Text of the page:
The paper expects councils that have already cared for asylum-seeking children to be interested. But in the light of the experience of Hillingdon and others, particularly in relation to the funding and support of these children once they turn 18, it is unclear whether councils will be queuing up to volunteer.

To encourage participation, the Home Office is proposing to reduce the need for care leaver services for these children by ensuring the vast majority are returned to their country of origin as soon as they turn 18, if not before. Methods to achieve this include granting shorter periods of leave to remain or no leave at all for the post-16 age group, or timing periods of leave to expire when a young person reaches 17 and a half to ensure applications to extend their leave are concluded before their 18th birthday.

“We firmly believe that the measures we are introducing will alleviate problems with excessive post-18 leaving care costs (caused by delays in determining the young person’s immigration status),” the paper states.

Stoyanov questions the assumption underlying these proposals that most children seeking asylum do not have a legitimate claim: “We completely disagree with this logic and the Home Office itself agrees that the asylum decision-making process needs to be improved.”

Even if these somewhat dubious tactics do succeed in reducing the number of asylum-seeking children requiring leaving care services, early indications from councils are that not many will be rushing to take on “specialist” duties unless the government puts up more money. For these reforms to work, the Home Office may yet need to reconsider its opinion that current expenditure on this group of vulnerable children is already too high. 

Related articles
Unaccompanied child asylum seekers: should they be treated differently?

Further information
(1) Planning Better Outcomes and Support for Unaccompanied Asylum Seeking Children, Home Office, March 2007.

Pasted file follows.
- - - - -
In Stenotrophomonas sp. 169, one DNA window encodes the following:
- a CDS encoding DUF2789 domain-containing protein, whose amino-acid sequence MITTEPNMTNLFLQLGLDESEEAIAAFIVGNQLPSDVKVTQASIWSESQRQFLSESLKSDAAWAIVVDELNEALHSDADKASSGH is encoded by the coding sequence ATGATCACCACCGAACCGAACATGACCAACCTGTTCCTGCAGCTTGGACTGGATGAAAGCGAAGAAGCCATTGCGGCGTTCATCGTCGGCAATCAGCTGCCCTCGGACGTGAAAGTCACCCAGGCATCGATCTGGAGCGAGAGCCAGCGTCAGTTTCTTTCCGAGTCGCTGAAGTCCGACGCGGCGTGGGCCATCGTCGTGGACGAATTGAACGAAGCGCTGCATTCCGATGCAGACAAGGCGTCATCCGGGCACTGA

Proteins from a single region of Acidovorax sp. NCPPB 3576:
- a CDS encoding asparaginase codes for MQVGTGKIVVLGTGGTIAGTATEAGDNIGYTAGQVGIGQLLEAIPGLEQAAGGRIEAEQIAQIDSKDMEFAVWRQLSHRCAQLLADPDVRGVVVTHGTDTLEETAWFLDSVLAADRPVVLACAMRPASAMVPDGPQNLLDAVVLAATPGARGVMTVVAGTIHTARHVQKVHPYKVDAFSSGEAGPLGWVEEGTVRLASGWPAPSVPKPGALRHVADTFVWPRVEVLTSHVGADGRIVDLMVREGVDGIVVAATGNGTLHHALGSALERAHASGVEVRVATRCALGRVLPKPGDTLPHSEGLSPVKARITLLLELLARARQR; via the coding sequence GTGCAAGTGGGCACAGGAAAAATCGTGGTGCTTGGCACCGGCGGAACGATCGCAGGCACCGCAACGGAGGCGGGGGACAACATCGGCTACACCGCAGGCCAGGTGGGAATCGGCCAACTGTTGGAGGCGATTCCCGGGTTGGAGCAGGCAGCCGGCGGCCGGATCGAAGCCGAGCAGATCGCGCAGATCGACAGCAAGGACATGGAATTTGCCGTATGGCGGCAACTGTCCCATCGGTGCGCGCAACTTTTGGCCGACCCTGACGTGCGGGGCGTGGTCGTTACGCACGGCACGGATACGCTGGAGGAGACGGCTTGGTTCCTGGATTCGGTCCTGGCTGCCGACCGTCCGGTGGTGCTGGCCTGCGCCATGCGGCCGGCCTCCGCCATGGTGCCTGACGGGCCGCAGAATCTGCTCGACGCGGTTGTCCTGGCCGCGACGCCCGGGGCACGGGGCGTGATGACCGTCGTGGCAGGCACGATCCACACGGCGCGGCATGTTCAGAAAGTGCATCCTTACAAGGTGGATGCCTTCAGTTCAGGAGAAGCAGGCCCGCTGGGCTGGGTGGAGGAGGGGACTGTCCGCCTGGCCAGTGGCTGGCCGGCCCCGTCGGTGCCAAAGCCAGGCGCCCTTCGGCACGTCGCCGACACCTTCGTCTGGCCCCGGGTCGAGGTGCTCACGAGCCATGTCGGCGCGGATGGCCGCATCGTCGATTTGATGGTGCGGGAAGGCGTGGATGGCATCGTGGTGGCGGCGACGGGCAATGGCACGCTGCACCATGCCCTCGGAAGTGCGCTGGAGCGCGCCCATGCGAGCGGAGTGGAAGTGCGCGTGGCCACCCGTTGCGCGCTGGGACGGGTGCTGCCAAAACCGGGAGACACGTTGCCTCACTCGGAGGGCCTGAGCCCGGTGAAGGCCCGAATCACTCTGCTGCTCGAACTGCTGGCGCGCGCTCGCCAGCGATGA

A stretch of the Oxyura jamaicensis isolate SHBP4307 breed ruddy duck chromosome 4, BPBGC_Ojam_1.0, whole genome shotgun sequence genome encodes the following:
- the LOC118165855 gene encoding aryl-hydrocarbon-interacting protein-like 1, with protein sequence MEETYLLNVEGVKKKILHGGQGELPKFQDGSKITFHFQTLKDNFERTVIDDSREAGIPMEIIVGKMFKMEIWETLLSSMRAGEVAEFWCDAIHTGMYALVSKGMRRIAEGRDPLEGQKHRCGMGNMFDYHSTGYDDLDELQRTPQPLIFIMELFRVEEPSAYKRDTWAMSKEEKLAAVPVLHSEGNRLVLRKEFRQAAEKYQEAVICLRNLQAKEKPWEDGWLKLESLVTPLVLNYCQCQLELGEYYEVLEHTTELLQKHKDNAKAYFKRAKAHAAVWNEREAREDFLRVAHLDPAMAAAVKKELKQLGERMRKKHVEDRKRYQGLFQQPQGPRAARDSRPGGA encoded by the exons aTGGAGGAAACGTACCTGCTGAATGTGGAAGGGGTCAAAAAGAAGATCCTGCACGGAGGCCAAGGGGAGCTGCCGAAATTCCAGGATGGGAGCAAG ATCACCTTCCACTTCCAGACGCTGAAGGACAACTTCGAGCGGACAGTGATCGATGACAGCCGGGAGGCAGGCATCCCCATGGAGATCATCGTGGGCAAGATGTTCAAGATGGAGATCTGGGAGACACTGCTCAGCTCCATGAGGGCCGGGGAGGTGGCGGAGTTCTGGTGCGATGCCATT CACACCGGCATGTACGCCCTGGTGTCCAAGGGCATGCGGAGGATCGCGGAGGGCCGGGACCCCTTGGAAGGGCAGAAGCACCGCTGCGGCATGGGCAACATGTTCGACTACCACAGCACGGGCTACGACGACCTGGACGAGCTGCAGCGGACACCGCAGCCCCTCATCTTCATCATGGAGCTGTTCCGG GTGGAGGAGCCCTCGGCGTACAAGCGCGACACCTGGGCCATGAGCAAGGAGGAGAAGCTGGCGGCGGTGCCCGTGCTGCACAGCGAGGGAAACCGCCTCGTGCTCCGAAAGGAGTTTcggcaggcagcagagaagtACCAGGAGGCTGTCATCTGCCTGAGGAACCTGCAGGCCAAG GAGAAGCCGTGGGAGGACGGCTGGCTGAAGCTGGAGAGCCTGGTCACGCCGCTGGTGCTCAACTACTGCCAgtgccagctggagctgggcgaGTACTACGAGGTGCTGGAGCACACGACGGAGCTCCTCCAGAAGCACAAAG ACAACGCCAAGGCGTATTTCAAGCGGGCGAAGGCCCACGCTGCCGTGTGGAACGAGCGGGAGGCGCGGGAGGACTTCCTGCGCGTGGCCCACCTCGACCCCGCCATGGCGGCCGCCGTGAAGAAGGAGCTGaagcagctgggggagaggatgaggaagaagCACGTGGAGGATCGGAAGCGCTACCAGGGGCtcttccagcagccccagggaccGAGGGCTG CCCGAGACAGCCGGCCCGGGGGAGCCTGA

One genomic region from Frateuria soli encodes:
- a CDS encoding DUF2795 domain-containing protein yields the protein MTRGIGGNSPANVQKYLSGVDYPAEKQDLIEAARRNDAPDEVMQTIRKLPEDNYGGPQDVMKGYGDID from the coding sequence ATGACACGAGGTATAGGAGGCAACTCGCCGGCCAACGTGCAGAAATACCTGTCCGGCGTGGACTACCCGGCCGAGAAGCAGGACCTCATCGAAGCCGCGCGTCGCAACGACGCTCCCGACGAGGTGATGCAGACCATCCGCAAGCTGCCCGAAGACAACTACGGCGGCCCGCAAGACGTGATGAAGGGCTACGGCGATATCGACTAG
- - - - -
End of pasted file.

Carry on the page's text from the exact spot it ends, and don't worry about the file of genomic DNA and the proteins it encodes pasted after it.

Views on the consultation should be sent to UASC.Reform@ homeoffice.gsi.gov.uk  by 31 May 2007

Kent’s Safe case transfer pilot (back)

In February 2002, Kent Council wrote to all local authorities in the UK explaining the crisis it was facing in coping with the large numbers of unaccompanied asylum-seeking children arriving on its doorstep.

Kent was running out of money and wanted to know whether other authorities agreed that this was a national problem and, if so, whether any would help them tackle it.

Three councils of the Association of Greater Manchester Authorities (AGMA) agreed to help and a steering group involving them, Kent, the Home Office, and the Department for Education and Skills was set up. Policy and procedures for the transfer were agreed, as well as criteria under which young people would be transferred, which included they were male, had agreed to the transfer and had no major mental or physical health problems.

In the six months that the safe case transfer project ran it transferred 30 unaccompanied young males. However, once the pilot finished, a change in policy meant that the scheme was no longer sustainable.

“When we started the project, unaccompanied minors were supported under section 17 of the Children Act 1989, which meant that the receiving authority wouldn’t have obligations when they left care [at 18],” says Kent’s senior policy manager, Mary Blanche. “But then the guidance changed, which meant that receiving authorities would have these obligations.”

The AGMA would have been prepared to carry on, but because it couldn’t resolve the dilemmas concerning leaving care, other local authorities did not want to take on responsibility.

Blanche adds: “You can understand why they didn’t want to take on a blank cheque for young people who weren’t originally theirs.”

Care routes (back)

Typical local authority route proposed for an unaccompanied asylum-seeking child.

● Initial assessment.
● Transfer to specialist authority.
● Contact made with immigration case worker, social worker and personal adviser.
● Core assessment of needs and placement.
● Care planning meeting with immigration case worker, social worker and personal adviser.
● At 16, pathway plan for care leavers, including offer of voluntary return package.
● At 18, return to country of origin if asylum claim has been rejected.

Contact the author
   Anabel Unity Sale

This article appeared in the 23 March issue under the headline “Redress the balance”

This weeks other feature articles

The therapeutic value of care farms

Agency working: the pros and cons

Mental capacity act: how the law will work

Homeless young people in Kidderminster put proposals on DVD